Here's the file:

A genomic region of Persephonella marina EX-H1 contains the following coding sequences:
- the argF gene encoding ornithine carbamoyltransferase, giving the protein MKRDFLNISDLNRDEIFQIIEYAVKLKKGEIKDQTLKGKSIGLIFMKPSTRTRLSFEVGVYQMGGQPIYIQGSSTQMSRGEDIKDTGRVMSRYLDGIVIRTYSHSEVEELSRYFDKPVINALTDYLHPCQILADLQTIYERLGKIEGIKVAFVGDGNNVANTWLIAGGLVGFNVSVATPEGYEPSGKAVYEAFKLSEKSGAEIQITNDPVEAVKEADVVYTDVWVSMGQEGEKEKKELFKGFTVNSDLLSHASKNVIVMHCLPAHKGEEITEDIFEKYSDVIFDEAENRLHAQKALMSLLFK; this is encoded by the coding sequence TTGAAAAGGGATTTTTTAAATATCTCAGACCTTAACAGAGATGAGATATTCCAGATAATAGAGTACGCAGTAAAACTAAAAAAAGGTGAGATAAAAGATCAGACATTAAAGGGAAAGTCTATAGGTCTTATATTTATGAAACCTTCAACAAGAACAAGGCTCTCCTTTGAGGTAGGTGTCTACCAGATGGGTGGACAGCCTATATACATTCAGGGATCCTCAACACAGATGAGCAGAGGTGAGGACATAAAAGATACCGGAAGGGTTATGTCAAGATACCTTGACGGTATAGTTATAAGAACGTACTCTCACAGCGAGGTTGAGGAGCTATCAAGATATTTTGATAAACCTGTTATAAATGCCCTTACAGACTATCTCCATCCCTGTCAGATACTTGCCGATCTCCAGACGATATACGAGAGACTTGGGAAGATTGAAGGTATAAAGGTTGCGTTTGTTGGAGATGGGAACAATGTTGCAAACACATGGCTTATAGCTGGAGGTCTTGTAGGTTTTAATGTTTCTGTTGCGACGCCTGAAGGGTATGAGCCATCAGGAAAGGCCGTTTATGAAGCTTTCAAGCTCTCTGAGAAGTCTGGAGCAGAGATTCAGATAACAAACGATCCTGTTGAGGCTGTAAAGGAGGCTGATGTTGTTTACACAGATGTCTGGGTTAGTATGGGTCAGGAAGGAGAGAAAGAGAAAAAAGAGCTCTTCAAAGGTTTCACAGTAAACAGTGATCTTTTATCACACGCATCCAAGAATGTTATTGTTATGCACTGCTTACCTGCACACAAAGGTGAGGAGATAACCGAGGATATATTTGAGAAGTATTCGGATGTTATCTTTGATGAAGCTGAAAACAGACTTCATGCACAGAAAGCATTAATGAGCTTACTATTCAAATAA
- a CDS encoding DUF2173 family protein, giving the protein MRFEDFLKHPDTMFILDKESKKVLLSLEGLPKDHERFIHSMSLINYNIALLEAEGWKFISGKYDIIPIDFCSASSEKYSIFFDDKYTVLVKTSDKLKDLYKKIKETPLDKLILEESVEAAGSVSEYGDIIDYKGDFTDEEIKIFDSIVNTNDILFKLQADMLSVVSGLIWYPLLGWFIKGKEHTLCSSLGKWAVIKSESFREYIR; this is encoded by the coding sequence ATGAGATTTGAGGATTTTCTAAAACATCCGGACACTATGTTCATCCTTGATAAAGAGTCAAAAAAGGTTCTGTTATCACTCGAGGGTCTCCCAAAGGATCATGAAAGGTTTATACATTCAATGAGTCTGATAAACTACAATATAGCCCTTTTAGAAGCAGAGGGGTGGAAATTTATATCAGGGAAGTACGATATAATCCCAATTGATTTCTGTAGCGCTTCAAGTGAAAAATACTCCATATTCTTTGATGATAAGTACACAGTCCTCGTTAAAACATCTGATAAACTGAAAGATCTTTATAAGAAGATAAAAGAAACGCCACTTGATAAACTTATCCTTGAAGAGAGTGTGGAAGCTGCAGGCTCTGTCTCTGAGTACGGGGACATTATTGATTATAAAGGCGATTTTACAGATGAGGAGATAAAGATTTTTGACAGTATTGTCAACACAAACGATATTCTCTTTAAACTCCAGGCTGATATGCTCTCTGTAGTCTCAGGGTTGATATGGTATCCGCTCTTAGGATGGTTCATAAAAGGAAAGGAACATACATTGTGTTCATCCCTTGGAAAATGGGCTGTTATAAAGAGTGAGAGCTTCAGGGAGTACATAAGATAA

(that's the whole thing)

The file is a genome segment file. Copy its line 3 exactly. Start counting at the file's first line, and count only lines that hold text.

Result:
- a CDS encoding DUF2173 family protein, giving the protein MRFEDFLKHPDTMFILDKESKKVLLSLEGLPKDHERFIHSMSLINYNIALLEAEGWKFISGKYDIIPIDFCSASSEKYSIFFDDKYTVLVKTSDKLKDLYKKIKETPLDKLILEESVEAAGSVSEYGDIIDYKGDFTDEEIKIFDSIVNTNDILFKLQADMLSVVSGLIWYPLLGWFIKGKEHTLCSSLGKWAVIKSESFREYIR; this is encoded by the coding sequence ATGAGATTTGAGGATTTTCTAAAACATCCGGACACTATGTTCATCCTTGATAAAGAGTCAAAAAAGGTTCTGTTATCACTCGAGGGTCTCCCAAAGGATCATGAAAGGTTTATACATTCAATGAGTCTGATAAACTACAATATAGCCCTTTTAGAAGCAGAGGGGTGGAAATTTATATCAGGGAAGTACGATATAATCCCAATTGATTTCTGTAGCGCTTCAAGTGAAAAATACTCCATATTCTTTGATGATAAGTACACAGTCCTCGTTAAAACATCTGATAAACTGAAAGATCTTTATAAGAAGATAAAAGAAACGCCACTTGATAAACTTATCCTTGAAGAGAGTGTGGAAGCTGCAGGCTCTGTCTCTGAGTACGGGGACATTATTGATTATAAAGGCGATTTTACAGATGAGGAGATAAAGATTTTTGACAGTATTGTCAACACAAACGATATTCTCTTTAAACTCCAGGCTGATATGCTCTCTGTAGTCTCAGGGTTGATATGGTATCCGCTCTTAGGATGGTTCATAAAAGGAAAGGAACATACATTGTGTTCATCCCTTGGAAAATGGGCTGTTATAAAGAGTGAGAGCTTCAGGGAGTACATAAGATAA